In California, a former Vietnamese refugee becomes a bishop

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Bishop Thanh Thai Nguyen is seen in this undated photo. He entered the country as a young refugee from Vietnam in 1973. (CNS photo/courtesy Diocese of St. Augustine)

By Rhina Guidos
Catholic News Service

WASHINGTON (CNS) — The Diocese of Orange, California, received an early Christmas present in the form of a new bishop Dec. 19, when a man who entered the country as a young refugee from Vietnam in 1973 became its new auxiliary bishop.

Bishop Thanh Thai Nguyen, 64, became the second priest born in Vietnam to become a bishop in the United States. The first, Bishop Dominic M. Luong — an auxiliary bishop of the Orange Diocese from 2003 until his retirement in 2015 — died days before, on Dec. 6, at age 77.

Some saw the two events — the ordination of Bishop Nguyen and the death of his predecessor — as a providential passing of the torch. A Dec. 14 article from The Orange County Register, about Bishop Luong’s funeral, quotes Bishop Kevin W. Vann of Orange saying the events are “part of God’s plan for our diocese.”

Bishop Vann told the new bishop during the ordination ceremony: “You, in another way, daily, will be a bearer of light to those in need of guidance and hope, who are surrounded by darkness at times, who are trying to find their way back to God,” according to a Dec. 26 article from the Daily Pilot, a community publication of the Los Angeles Times.

Vietnamese Ministry in the Diocese of Phoenix

Vietnamese Martyrs Parish

2915 W. Northern Ave., Phoenix
All liturgies in Vietnamese.

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Church of the Holy Spirit

1800 E. Libra Dr., Tempe
Mass in Vietnamese, 4 p.m., Sundays
Thanh Linh Community

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St. Louis the King

4331 W. Maryland Ave., Glendale
Mass in Vietnamese, 7:30 p.m., Saturdays

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Diocese of Phoenix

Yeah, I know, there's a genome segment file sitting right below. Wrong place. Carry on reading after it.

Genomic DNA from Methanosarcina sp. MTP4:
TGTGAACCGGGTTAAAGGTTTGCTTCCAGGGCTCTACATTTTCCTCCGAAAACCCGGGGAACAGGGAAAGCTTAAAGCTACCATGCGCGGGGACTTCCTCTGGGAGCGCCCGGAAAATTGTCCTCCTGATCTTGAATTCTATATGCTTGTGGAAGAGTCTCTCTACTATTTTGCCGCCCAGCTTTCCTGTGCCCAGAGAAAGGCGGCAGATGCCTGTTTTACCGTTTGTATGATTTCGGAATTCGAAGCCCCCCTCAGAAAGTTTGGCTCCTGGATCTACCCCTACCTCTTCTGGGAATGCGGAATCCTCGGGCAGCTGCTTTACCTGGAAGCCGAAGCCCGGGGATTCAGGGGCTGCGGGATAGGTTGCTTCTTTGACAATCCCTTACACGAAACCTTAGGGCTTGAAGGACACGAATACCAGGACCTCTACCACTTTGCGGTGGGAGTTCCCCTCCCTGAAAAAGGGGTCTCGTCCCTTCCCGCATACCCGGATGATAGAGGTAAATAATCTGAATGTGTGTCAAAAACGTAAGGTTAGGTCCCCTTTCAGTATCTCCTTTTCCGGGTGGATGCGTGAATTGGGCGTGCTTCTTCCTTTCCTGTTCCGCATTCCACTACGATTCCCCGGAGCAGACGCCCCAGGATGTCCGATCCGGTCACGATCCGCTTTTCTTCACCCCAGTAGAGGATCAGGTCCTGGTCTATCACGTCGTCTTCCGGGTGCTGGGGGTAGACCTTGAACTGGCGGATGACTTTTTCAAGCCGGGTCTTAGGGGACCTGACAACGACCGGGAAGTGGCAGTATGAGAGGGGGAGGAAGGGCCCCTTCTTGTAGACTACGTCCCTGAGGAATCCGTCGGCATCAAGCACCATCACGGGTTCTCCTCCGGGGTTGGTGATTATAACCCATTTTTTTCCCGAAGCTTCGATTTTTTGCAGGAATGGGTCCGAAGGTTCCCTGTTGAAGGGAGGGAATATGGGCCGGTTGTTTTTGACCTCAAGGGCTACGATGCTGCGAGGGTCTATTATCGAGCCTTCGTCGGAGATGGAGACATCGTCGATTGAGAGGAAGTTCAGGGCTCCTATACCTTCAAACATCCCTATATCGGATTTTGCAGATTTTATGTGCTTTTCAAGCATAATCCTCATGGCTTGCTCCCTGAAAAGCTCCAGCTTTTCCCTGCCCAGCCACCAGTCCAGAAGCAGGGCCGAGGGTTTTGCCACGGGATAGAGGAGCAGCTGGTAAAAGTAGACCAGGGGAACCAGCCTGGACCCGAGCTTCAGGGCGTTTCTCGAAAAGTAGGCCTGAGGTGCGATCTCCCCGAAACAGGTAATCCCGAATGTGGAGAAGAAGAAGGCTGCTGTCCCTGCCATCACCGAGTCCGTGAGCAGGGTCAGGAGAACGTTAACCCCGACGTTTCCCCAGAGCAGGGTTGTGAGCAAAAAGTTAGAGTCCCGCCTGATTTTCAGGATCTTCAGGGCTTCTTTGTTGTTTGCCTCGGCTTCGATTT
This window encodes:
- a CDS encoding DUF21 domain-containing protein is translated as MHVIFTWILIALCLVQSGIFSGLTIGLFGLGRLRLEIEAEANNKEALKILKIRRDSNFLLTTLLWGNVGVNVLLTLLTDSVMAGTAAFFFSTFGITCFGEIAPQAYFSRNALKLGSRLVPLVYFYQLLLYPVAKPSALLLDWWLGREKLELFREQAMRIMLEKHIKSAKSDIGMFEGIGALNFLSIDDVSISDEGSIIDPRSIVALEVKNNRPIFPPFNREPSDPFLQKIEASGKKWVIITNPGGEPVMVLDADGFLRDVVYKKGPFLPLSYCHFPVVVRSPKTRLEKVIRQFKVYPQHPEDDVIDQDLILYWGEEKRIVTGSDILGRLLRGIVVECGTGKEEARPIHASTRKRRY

Office of Ethnic Ministries

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As a young man, Bishop Nguyen had part of his religious journey interrupted when he was forced to flee his native country as a seminarian, spending 18 days at sea without food or water in a boat with others trying to flee the violence of the war. He and his family became part of a statistic of 3 million Vietnamese refugees who survived but were displaced from their native land, and were among the two million refugees from Vietnam resettled in the United States. In his adopted home, he continued his education, which included religious formation.

Though he worked for a short period as a math and science teacher in Connecticut, in 1984 he joined the Missionaries of Our Lady of La Salette, studying at Merrimack College and the Weston School of Theology in Massachusetts. He was ordained to the priesthood in 1991.

Family, friends and former fellow seminarians who were with him along that journey and the years that followed — as a priest in Georgia and Florida — attended his mid-December ordination as bishop at St. Columban Church in Garden Grove, California. The event included news coverage by media from Vietnam, The Orange County Register reported.

“You will minister to many people who have all kinds of hands dealt to them, some joyful, others not,” Bishop Vann told him during the ordination ceremony, according to news reports.

Some of those he will serve arrived in the U.S. as he did, as refugees from Vietnam but also as migrants with a variety of immigration journeys and include Catholics from Latin America, the Philippines, as well as Korea and their U.S.-born descendants. Of the multicultural Diocese of Orange’s 1.3 million estimated members, some 70,000 to 100,000 include Vietnamese American Catholics and may well be the largest such congregation in the U.S.

Bishop Nguyen’s appointment comes at a time when anti-immigrant and anti-refugee sentiment in the U.S. seems to be on the upswing and as President Donald Trump’s administration seeks to limit the entrance of various migrant and refugee groups and expedite the deportations of many who are in the country without legal documentation.

Bishop Nguyen, who was in refugee camps in the Philippines for 10 months before arriving in the U.S., said politicians should “put listening to the story of a human being into their decision-making,” in an interview with the International Catholic Migration Commission.

In the interview, he encouraged others to “listen to refugees’ stories with open hearts and open minds,” to consider what they go through while learning another language and trying to adapt to a new culture.

“Refugees’ lives are filled with a lot of courage and heroic acts,” he said.

He also encouraged policies to “help refugees and migrants to have the opportunity to live as human beings, as was the case for me.”

Bishop Nguyen also begins his time of service when the diocese has embarked on a journey to build a shrine to Our Lady of La Vang, believed to have appeared in La Vang, Vietnam, in 1798 to console persecuted Vietnamese Catholics. The proposed $25 million shrine is said to have been a dream and longing of Bishop Luong.